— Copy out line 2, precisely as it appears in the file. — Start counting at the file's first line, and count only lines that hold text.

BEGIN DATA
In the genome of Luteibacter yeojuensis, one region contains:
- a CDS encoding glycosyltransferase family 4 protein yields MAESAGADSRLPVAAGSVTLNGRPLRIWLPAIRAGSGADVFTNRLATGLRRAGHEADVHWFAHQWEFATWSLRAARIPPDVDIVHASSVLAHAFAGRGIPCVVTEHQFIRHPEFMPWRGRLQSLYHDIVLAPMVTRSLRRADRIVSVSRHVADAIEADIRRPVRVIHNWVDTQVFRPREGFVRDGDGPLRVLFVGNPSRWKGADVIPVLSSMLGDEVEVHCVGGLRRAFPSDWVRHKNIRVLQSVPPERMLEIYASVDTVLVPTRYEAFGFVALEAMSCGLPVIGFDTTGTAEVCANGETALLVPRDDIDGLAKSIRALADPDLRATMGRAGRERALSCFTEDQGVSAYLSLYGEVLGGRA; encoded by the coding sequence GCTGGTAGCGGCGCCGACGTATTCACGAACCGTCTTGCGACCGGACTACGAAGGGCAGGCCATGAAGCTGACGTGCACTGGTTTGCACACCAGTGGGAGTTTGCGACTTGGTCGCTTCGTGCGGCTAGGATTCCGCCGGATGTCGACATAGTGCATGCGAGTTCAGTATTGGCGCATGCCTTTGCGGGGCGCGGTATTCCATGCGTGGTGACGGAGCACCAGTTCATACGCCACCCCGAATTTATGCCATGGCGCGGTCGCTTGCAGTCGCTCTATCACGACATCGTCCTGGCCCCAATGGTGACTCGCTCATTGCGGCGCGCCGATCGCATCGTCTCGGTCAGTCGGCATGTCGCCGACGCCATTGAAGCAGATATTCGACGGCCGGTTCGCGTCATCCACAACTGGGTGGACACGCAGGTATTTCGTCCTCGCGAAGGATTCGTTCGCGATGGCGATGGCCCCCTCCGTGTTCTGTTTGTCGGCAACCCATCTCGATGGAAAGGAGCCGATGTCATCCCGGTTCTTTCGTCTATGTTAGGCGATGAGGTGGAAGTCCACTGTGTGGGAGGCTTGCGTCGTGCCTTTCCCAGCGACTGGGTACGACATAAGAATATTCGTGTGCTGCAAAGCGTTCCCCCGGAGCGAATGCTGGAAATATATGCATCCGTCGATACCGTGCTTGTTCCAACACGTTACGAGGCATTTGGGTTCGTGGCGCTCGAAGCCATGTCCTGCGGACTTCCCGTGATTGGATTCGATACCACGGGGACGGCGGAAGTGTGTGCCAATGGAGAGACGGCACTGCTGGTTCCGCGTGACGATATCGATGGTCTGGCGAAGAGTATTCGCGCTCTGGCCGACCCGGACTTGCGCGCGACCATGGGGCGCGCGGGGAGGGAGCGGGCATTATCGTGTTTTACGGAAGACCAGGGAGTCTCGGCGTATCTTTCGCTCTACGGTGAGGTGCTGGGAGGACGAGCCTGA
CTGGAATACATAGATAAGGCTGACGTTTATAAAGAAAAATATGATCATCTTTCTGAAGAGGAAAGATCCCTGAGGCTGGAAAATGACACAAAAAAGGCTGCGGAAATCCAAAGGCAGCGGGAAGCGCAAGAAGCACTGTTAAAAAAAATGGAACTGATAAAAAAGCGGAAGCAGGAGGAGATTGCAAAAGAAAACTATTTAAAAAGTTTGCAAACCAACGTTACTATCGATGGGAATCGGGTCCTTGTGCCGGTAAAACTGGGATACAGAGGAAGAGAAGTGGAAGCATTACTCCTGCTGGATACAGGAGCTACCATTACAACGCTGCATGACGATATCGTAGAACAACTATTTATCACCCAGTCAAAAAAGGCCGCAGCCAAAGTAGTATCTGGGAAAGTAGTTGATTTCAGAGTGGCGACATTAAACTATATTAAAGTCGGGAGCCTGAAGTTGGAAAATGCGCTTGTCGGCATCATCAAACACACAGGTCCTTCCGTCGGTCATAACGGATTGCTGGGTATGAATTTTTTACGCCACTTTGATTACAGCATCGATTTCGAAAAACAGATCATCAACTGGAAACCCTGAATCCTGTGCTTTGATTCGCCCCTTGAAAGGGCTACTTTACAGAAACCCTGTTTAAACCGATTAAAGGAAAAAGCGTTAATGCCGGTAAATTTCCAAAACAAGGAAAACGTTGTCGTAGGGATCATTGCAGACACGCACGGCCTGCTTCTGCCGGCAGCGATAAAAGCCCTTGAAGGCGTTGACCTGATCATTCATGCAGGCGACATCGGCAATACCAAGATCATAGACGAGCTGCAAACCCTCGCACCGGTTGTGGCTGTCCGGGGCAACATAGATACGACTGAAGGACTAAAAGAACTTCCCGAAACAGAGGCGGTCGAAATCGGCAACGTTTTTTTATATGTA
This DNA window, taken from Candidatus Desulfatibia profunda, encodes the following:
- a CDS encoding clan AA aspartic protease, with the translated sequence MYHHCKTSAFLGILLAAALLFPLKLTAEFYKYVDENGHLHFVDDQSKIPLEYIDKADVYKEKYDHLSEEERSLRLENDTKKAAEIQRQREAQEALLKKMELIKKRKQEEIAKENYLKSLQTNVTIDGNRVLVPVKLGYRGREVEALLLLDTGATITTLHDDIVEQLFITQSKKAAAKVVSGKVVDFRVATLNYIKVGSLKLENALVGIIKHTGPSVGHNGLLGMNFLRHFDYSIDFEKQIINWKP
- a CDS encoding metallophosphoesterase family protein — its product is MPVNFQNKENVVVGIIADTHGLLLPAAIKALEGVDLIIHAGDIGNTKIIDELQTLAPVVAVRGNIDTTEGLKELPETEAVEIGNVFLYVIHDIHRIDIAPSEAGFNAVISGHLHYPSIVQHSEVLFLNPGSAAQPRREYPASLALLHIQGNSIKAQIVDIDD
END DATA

- a CDS encoding glycosyltransferase family 4 protein yields MAESAGADSRLPVAAGSVTLNGRPLRIWLPAIRAGSGADVFTNRLATGLRRAGHEADVHWFAHQWEFATWSLRAARIPPDVDIVHASSVLAHAFAGRGIPCVVTEHQFIRHPEFMPWRGRLQSLYHDIVLAPMVTRSLRRADRIVSVSRHVADAIEADIRRPVRVIHNWVDTQVFRPREGFVRDGDGPLRVLFVGNPSRWKGADVIPVLSSMLGDEVEVHCVGGLRRAFPSDWVRHKNIRVLQSVPPERMLEIYASVDTVLVPTRYEAFGFVALEAMSCGLPVIGFDTTGTAEVCANGETALLVPRDDIDGLAKSIRALADPDLRATMGRAGRERALSCFTEDQGVSAYLSLYGEVLGGRA; encoded by the coding sequence GCTGGTAGCGGCGCCGACGTATTCACGAACCGTCTTGCGACCGGACTACGAAGGGCAGGCCATGAAGCTGACGTGCACTGGTTTGCACACCAGTGGGAGTTTGCGACTTGGTCGCTTCGTGCGGCTAGGATTCCGCCGGATGTCGACATAGTGCATGCGAGTTCAGTATTGGCGCATGCCTTTGCGGGGCGCGGTATTCCATGCGTGGTGACGGAGCACCAGTTCATACGCCACCCCGAATTTATGCCATGGCGCGGTCGCTTGCAGTCGCTCTATCACGACATCGTCCTGGCCCCAATGGTGACTCGCTCATTGCGGCGCGCCGATCGCATCGTCTCGGTCAGTCGGCATGTCGCCGACGCCATTGAAGCAGATATTCGACGGCCGGTTCGCGTCATCCACAACTGGGTGGACACGCAGGTATTTCGTCCTCGCGAAGGATTCGTTCGCGATGGCGATGGCCCCCTCCGTGTTCTGTTTGTCGGCAACCCATCTCGATGGAAAGGAGCCGATGTCATCCCGGTTCTTTCGTCTATGTTAGGCGATGAGGTGGAAGTCCACTGTGTGGGAGGCTTGCGTCGTGCCTTTCCCAGCGACTGGGTACGACATAAGAATATTCGTGTGCTGCAAAGCGTTCCCCCGGAGCGAATGCTGGAAATATATGCATCCGTCGATACCGTGCTTGTTCCAACACGTTACGAGGCATTTGGGTTCGTGGCGCTCGAAGCCATGTCCTGCGGACTTCCCGTGATTGGATTCGATACCACGGGGACGGCGGAAGTGTGTGCCAATGGAGAGACGGCACTGCTGGTTCCGCGTGACGATATCGATGGTCTGGCGAAGAGTATTCGCGCTCTGGCCGACCCGGACTTGCGCGCGACCATGGGGCGCGCGGGGAGGGAGCGGGCATTATCGTGTTTTACGGAAGACCAGGGAGTCTCGGCGTATCTTTCGCTCTACGGTGAGGTGCTGGGAGGACGAGCCTGA